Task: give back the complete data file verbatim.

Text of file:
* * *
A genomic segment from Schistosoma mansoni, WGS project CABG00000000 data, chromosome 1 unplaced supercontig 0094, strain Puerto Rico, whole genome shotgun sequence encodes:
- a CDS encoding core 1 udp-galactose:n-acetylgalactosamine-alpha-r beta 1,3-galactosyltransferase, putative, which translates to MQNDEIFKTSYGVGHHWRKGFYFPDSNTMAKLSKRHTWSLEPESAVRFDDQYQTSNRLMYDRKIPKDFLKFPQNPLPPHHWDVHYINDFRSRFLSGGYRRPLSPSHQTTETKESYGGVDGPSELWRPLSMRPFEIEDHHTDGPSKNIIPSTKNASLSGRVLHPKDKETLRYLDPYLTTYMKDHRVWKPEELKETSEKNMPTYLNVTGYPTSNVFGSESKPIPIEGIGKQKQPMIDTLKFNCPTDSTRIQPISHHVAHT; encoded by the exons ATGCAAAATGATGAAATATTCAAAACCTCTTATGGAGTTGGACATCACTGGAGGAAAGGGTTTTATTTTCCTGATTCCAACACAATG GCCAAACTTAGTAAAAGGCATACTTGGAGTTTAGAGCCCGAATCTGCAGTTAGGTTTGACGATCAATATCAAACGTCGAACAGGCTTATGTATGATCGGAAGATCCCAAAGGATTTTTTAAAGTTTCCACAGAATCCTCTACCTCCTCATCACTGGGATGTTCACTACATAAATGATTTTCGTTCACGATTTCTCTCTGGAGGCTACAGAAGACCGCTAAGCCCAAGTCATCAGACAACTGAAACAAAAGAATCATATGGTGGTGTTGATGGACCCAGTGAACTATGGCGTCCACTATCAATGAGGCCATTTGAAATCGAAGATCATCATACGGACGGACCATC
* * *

A genomic segment from Schistosoma mansoni, WGS project CABG00000000 data, chromosome 1 unplaced supercontig 0094, strain Puerto Rico, whole genome shotgun sequence encodes:
- a CDS encoding core 1 udp-galactose:n-acetylgalactosamine-alpha-r beta 1,3-galactosyltransferase, putative, which translates to MQNDEIFKTSYGVGHHWRKGFYFPDSNTMAKLSKRHTWSLEPESAVRFDDQYQTSNRLMYDRKIPKDFLKFPQNPLPPHHWDVHYINDFRSRFLSGGYRRPLSPSHQTTETKESYGGVDGPSELWRPLSMRPFEIEDHHTDGPSKNIIPSTKNASLSGRVLHPKDKETLRYLDPYLTTYMKDHRVWKPEELKETSEKNMPTYLNVTGYPTSNVFGSESKPIPIEGIGKQKQPMIDTLKFNCPTDSTRIQPISHHVAHT; encoded by the exons ATGCAAAATGATGAAATATTCAAAACCTCTTATGGAGTTGGACATCACTGGAGGAAAGGGTTTTATTTTCCTGATTCCAACACAATG GCCAAACTTAGTAAAAGGCATACTTGGAGTTTAGAGCCCGAATCTGCAGTTAGGTTTGACGATCAATATCAAACGTCGAACAGGCTTATGTATGATCGGAAGATCCCAAAGGATTTTTTAAAGTTTCCACAGAATCCTCTACCTCCTCATCACTGGGATGTTCACTACATAAATGATTTTCGTTCACGATTTCTCTCTGGAGGCTACAGAAGACCGCTAAGCCCAAGTCATCAGACAACTGAAACAAAAGAATCATATGGTGGTGTTGATGGACCCAGTGAACTATGGCGTCCACTATCAATGAGGCCATTTGAAATCGAAGATCATCATACGGACGGACCATC